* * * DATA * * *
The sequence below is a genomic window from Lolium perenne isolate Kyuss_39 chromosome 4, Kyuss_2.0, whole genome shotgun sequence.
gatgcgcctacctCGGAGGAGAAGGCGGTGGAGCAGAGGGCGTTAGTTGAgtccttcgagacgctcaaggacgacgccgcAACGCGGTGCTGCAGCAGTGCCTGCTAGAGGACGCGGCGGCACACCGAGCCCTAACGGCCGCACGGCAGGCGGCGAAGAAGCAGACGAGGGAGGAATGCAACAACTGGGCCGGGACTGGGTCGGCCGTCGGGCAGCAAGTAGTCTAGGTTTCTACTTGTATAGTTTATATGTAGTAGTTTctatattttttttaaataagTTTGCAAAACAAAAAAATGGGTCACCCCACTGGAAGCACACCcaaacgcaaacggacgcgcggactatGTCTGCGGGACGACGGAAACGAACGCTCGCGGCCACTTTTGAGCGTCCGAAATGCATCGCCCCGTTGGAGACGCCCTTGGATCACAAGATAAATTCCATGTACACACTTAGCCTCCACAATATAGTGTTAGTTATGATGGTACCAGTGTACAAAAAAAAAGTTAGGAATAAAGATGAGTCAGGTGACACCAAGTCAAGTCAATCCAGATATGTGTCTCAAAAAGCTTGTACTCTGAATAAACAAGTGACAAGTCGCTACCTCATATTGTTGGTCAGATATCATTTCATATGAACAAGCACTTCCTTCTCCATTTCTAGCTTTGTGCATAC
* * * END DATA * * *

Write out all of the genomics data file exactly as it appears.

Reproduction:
The sequence below is a genomic window from Lolium perenne isolate Kyuss_39 chromosome 4, Kyuss_2.0, whole genome shotgun sequence.
gatgcgcctacctCGGAGGAGAAGGCGGTGGAGCAGAGGGCGTTAGTTGAgtccttcgagacgctcaaggacgacgccgcAACGCGGTGCTGCAGCAGTGCCTGCTAGAGGACGCGGCGGCACACCGAGCCCTAACGGCCGCACGGCAGGCGGCGAAGAAGCAGACGAGGGAGGAATGCAACAACTGGGCCGGGACTGGGTCGGCCGTCGGGCAGCAAGTAGTCTAGGTTTCTACTTGTATAGTTTATATGTAGTAGTTTctatattttttttaaataagTTTGCAAAACAAAAAAATGGGTCACCCCACTGGAAGCACACCcaaacgcaaacggacgcgcggactatGTCTGCGGGACGACGGAAACGAACGCTCGCGGCCACTTTTGAGCGTCCGAAATGCATCGCCCCGTTGGAGACGCCCTTGGATCACAAGATAAATTCCATGTACACACTTAGCCTCCACAATATAGTGTTAGTTATGATGGTACCAGTGTACAAAAAAAAAGTTAGGAATAAAGATGAGTCAGGTGACACCAAGTCAAGTCAATCCAGATATGTGTCTCAAAAAGCTTGTACTCTGAATAAACAAGTGACAAGTCGCTACCTCATATTGTTGGTCAGATATCATTTCATATGAACAAGCACTTCCTTCTCCATTTCTAGCTTTGTGCATAC